New England 36, Atlanta 1.
This is not a Super Bowl prediction. This is a score revealing Boston’s dominance over Atlanta on the football field, baseball diamond, basketball court and hockey rink.
Boston’s major sports teams have won 36 championships since 1900. Atlanta has won one. It’s a remarkable disparity that suggests Somebody Up There either has (A) an affinity for Boston, (B) an intense dislike of Atlanta, or (C) both.
The score is 36-1. I’m going with (C).
Atlanta’s lone championship came in the 1995 World Series, when the Braves beat Cleveland. Until their 1953 relocation to Milwaukee, the Braves were the Boston Braves, famous for the worst-to-first turnaround that found the 1914 Word Series winners in last place on July 4.
From the Believe It Or Not file: The Braves won as many championships in Boston as they have in Atlanta.
Something else from the Believe It Or Not file: Of Boston’s four remaining major sports teams — the Patriots, Red Sox, Celtics and Bruins — the Patriots have collected the fewest league-championship trophies. They’ve got four, or seven less than the Celtics earned during a 13-year span between 1957 and 1969.
That remarkable run was interrupted, in 1958, by a franchise known now as the Atlanta Hawks. They were the St. Louis Hawks back then. The Hawks, who moved to Atlanta in 1968, haven’t returned to the NBA Finals in 58 years, a drought exceeded only by the Kings.
How does a franchise remain stagnant for almost six decades? It’s easy. Just misfire, year after year, on college prospects. Since 1980, Hawks’ draft picks eventually selected for the NBA All-Star Game can be counted on one hand, with a finger to spare.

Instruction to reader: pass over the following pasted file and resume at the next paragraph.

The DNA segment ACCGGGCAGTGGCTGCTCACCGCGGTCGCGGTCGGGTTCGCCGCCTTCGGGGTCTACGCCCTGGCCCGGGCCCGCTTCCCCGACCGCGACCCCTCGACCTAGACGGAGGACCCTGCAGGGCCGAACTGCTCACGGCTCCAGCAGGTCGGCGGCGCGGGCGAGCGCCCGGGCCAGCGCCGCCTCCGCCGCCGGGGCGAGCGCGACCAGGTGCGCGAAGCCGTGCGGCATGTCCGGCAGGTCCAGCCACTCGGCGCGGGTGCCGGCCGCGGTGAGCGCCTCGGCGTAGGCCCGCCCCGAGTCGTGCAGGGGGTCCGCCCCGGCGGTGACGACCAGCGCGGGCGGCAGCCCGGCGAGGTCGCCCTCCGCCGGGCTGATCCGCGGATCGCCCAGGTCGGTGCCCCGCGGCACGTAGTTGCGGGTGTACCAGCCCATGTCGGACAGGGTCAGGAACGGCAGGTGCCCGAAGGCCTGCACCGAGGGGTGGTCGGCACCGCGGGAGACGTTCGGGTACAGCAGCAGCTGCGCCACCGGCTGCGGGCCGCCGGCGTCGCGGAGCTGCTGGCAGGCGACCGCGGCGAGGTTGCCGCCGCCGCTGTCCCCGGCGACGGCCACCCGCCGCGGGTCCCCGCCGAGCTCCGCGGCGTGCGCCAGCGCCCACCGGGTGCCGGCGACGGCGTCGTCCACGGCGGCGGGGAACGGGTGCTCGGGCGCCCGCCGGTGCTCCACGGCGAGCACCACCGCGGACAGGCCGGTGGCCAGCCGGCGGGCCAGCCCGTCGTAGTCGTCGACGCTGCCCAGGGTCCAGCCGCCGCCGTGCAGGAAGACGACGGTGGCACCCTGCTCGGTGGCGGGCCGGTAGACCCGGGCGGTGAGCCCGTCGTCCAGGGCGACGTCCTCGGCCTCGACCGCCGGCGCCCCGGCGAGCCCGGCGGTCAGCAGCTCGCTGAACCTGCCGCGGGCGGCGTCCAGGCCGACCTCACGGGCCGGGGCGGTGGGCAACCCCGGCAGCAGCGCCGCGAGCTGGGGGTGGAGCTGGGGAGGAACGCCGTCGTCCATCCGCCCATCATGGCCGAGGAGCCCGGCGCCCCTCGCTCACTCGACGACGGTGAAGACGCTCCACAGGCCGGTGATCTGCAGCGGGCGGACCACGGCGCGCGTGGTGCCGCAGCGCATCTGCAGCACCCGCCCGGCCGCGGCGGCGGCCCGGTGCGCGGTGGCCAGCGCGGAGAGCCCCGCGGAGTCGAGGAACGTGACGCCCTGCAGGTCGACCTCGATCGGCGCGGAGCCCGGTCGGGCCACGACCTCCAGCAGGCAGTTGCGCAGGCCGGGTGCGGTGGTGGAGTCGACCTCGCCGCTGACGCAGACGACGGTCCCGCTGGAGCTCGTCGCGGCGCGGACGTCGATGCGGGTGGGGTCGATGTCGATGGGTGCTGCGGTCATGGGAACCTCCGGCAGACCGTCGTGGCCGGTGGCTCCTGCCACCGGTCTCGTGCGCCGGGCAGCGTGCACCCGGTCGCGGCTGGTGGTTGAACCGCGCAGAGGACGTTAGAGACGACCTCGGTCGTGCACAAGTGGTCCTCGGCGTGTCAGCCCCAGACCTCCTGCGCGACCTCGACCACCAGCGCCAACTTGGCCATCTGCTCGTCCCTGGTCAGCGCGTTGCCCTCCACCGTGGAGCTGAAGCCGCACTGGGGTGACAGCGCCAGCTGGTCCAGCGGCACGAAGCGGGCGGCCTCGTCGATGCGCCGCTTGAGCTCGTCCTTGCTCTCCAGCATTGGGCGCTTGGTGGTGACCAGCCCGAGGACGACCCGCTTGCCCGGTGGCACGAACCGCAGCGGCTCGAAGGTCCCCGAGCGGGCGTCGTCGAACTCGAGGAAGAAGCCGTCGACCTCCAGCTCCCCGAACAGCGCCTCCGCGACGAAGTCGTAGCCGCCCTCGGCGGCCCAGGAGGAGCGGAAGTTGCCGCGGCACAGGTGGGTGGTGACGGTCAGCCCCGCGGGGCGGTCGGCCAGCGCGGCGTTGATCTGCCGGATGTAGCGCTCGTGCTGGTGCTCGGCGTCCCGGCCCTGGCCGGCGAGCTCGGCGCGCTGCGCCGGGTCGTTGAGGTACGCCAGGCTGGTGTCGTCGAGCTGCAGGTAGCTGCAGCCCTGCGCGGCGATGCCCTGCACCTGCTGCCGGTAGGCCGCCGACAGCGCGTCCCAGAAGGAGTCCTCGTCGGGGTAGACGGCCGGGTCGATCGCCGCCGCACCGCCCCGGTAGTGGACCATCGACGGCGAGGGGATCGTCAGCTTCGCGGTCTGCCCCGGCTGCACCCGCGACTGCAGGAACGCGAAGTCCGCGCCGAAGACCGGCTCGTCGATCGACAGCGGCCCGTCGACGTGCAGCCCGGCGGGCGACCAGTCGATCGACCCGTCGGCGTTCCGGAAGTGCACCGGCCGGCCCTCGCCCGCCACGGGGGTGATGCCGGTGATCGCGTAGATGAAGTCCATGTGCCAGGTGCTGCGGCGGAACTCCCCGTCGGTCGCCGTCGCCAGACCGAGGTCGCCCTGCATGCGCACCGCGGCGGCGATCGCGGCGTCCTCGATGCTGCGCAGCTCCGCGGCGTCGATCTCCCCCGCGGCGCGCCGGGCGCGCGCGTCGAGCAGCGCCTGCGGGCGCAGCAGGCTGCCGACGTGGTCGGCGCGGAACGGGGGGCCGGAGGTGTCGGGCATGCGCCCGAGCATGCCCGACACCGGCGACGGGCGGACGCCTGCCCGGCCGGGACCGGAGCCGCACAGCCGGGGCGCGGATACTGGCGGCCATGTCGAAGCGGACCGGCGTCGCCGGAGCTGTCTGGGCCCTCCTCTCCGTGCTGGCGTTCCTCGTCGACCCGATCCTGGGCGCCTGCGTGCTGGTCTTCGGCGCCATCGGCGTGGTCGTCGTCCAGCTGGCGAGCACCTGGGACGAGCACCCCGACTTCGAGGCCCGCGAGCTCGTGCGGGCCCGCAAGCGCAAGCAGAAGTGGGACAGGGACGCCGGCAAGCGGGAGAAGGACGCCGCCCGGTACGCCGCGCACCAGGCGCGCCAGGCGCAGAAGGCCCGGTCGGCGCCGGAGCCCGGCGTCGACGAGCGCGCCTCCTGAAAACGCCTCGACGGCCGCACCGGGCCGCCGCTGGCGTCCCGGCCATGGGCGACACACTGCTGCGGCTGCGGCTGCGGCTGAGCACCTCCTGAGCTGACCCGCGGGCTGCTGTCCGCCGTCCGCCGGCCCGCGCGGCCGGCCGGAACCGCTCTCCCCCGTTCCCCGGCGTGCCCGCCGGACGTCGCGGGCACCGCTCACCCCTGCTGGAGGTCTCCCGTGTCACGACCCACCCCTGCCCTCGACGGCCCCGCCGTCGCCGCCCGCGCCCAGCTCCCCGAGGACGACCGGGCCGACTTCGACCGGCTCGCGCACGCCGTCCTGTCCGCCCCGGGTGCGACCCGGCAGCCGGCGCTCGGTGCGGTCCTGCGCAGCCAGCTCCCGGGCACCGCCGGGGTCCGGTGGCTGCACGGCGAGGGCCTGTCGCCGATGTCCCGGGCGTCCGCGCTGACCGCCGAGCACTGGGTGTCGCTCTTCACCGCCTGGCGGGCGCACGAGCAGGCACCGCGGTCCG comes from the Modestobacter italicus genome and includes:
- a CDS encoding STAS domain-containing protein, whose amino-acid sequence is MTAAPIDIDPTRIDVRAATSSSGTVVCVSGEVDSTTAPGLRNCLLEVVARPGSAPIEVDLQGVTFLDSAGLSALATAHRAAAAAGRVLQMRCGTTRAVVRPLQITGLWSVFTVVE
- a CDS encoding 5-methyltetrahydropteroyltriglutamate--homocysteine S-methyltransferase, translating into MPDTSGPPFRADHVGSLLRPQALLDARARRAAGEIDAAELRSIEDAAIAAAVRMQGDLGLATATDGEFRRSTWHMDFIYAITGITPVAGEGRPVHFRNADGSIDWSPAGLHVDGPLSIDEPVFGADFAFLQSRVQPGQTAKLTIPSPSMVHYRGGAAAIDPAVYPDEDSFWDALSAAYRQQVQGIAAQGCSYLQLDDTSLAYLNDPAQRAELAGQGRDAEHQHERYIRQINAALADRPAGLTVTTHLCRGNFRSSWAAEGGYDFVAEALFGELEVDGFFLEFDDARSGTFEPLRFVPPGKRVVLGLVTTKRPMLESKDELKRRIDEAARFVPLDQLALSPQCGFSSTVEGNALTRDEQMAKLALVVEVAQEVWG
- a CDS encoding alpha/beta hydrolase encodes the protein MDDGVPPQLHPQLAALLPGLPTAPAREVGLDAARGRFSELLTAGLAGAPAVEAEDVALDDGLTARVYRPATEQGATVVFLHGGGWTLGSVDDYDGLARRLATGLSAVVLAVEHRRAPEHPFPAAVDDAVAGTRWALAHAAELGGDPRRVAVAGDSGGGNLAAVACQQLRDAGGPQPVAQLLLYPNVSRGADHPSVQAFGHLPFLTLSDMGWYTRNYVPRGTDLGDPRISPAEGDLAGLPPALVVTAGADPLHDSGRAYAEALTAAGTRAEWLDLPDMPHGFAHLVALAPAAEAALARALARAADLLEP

And yet, the Hawks are a success story compared to their former NHL co-tenants. The Flames, born in 1972, ditched Atlanta for Calgary in 1980. Atlanta was granted a subsequent expansion franchise, the Thrashers, in 1999. They moved to Winnipeg in 2011.
Hockey is an acquired taste Atlanta sports fans were disinclined to acquire, much less taste. Hilarity occasionally ensued.
The late Skip Caray, who spent the brunt of his career as a baseball broadcaster for the Braves, once was assigned to call a Flames game on the radio. It was a last-minute situation — the regular play-by-by guy was ill — and Caray had no time to do any homework associating names with numbers.
The son of Harry Caray — he inherited his dad’s mischievous streak — Skip used the names of old high school buddies to identify Flames opponents with names he couldn’t pronounce.
Nobody was onto Caray’s ruse, because nobody was listening. Atlanta was, is, and forever will remain a college football town where the Atlantic Coast Conference intersects with the Southeastern Conference.
Georgia Tech’s campus borders downtown. The University of Georgia, 70 miles east of Atlanta, is an hour’s drive away except on those six or seven autumn Saturdays when the Bulldogs are home, in which case it’s a 17-hour drive.
As for the Falcons, Atlanta fans traditionally have followed them more in a spirit of toleration than adoration. When the 1998 Falcons finished 14-2 and advanced to the Super Bowl, it was their fourth winning season in 20 years.
The showdown against the Broncos was a Murphy’s Law train wreck: Whatever could go wrong went very wrong, and the Falcons began extended hibernation that follows Super Bowl clunkers.
Come Sunday, a team representing a city with one major-sports championship will take on a team representing a city with 36 of them.
My plea to Somebody Up There: Spread the wealth, and if you’ve got any questions, find Skip Caray.
I suspect he’s in the neighborhood, and I know he’ll figure it out.
John McGrath: @TNTMcGrath